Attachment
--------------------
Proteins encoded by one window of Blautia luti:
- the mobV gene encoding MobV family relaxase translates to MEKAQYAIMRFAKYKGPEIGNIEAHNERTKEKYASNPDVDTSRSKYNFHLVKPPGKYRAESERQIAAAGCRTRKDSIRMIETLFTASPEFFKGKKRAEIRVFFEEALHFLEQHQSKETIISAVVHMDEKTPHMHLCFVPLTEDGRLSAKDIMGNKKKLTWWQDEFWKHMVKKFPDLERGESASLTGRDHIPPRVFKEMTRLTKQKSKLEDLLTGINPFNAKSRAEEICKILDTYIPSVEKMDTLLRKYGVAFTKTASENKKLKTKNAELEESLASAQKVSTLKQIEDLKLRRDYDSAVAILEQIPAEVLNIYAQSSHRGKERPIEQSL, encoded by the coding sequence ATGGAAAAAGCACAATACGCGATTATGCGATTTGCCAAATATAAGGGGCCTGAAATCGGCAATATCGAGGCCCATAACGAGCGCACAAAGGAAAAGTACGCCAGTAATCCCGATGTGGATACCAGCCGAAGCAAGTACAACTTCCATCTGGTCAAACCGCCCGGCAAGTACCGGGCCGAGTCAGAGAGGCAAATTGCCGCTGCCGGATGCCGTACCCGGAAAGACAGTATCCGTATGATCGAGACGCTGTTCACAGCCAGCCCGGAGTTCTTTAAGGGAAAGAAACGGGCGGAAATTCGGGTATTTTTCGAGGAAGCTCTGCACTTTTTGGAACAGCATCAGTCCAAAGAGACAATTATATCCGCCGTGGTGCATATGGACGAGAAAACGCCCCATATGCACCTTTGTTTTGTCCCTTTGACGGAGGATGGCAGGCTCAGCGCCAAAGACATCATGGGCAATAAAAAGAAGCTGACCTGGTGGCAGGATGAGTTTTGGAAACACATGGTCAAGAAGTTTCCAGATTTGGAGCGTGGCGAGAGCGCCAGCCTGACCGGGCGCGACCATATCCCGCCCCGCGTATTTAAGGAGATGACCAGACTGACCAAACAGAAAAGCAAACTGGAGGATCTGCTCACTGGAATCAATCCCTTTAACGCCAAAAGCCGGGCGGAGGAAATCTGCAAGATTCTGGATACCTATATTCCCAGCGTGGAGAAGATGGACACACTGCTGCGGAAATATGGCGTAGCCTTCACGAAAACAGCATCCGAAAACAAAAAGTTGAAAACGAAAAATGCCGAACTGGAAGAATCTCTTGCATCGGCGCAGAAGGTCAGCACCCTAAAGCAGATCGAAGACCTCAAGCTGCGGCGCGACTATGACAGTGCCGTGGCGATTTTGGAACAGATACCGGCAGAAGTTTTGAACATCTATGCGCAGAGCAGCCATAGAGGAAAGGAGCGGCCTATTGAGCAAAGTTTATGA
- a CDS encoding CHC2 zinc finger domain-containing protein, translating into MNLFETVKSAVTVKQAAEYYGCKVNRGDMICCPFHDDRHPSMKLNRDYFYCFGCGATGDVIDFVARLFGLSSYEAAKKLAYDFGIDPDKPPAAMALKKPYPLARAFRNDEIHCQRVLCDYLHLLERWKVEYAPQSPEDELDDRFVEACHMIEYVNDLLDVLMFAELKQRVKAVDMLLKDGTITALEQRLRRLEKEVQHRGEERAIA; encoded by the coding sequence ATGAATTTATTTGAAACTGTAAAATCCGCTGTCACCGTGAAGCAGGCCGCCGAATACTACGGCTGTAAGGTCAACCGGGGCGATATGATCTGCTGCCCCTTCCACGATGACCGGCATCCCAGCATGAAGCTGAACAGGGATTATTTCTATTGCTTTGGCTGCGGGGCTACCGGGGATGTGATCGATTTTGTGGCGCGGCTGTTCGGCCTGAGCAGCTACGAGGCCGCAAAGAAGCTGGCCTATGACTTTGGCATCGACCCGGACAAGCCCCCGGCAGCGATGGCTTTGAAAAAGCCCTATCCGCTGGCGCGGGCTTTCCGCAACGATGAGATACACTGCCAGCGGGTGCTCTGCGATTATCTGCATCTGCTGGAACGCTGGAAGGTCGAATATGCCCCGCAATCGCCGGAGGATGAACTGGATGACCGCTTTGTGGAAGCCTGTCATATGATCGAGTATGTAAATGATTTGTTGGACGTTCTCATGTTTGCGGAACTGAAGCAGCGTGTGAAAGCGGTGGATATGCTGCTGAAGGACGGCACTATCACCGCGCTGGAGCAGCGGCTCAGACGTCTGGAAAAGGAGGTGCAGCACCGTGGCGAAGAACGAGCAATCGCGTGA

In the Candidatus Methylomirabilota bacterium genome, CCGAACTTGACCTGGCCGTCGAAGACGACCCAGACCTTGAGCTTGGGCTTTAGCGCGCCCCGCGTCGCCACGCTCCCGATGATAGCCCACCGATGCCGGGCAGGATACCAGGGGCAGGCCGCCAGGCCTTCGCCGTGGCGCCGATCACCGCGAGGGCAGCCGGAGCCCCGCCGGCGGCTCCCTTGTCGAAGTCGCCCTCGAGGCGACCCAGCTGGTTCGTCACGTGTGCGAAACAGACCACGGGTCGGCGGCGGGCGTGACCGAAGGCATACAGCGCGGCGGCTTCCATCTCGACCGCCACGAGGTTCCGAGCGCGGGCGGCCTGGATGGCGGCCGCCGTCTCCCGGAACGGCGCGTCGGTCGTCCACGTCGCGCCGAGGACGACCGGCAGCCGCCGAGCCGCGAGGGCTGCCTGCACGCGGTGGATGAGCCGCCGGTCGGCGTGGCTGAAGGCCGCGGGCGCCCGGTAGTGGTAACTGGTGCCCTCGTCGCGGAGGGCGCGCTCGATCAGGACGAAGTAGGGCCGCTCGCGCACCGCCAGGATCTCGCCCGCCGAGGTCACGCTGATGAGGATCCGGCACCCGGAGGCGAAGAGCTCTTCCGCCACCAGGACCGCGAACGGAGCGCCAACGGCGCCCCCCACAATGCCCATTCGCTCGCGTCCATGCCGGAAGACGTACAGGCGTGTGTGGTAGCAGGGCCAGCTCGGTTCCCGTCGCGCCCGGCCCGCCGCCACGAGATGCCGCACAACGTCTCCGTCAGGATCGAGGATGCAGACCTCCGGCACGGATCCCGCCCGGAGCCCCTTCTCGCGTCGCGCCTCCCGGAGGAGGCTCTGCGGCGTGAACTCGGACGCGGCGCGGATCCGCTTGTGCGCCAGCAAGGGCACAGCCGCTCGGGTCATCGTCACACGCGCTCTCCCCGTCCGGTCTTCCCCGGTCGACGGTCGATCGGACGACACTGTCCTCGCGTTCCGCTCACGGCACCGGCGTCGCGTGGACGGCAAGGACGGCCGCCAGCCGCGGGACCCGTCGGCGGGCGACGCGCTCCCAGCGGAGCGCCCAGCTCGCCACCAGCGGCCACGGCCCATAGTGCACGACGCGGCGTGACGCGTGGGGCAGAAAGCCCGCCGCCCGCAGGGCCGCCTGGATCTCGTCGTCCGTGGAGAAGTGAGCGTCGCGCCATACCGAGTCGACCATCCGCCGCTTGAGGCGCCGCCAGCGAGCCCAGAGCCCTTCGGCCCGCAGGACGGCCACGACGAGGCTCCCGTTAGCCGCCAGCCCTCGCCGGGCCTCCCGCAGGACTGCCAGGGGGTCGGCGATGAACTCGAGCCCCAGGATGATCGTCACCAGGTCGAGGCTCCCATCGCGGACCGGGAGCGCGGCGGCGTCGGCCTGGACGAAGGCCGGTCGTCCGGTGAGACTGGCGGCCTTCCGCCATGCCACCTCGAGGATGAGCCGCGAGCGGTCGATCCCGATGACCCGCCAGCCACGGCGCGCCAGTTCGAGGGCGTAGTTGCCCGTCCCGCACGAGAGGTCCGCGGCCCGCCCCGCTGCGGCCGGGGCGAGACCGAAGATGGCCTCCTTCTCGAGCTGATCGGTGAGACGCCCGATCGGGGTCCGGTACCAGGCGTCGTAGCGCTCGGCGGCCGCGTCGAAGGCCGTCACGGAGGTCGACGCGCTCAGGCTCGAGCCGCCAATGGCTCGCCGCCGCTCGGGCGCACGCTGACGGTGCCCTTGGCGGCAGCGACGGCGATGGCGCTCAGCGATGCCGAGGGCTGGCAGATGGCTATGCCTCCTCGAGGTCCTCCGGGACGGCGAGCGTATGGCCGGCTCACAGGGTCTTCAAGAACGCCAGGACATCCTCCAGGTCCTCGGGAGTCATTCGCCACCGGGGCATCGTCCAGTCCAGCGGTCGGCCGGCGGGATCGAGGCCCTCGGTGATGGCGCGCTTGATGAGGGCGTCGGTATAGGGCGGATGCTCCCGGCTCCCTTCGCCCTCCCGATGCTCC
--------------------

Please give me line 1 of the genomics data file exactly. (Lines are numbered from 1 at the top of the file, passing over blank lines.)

Proteins encoded by one window of Blautia luti: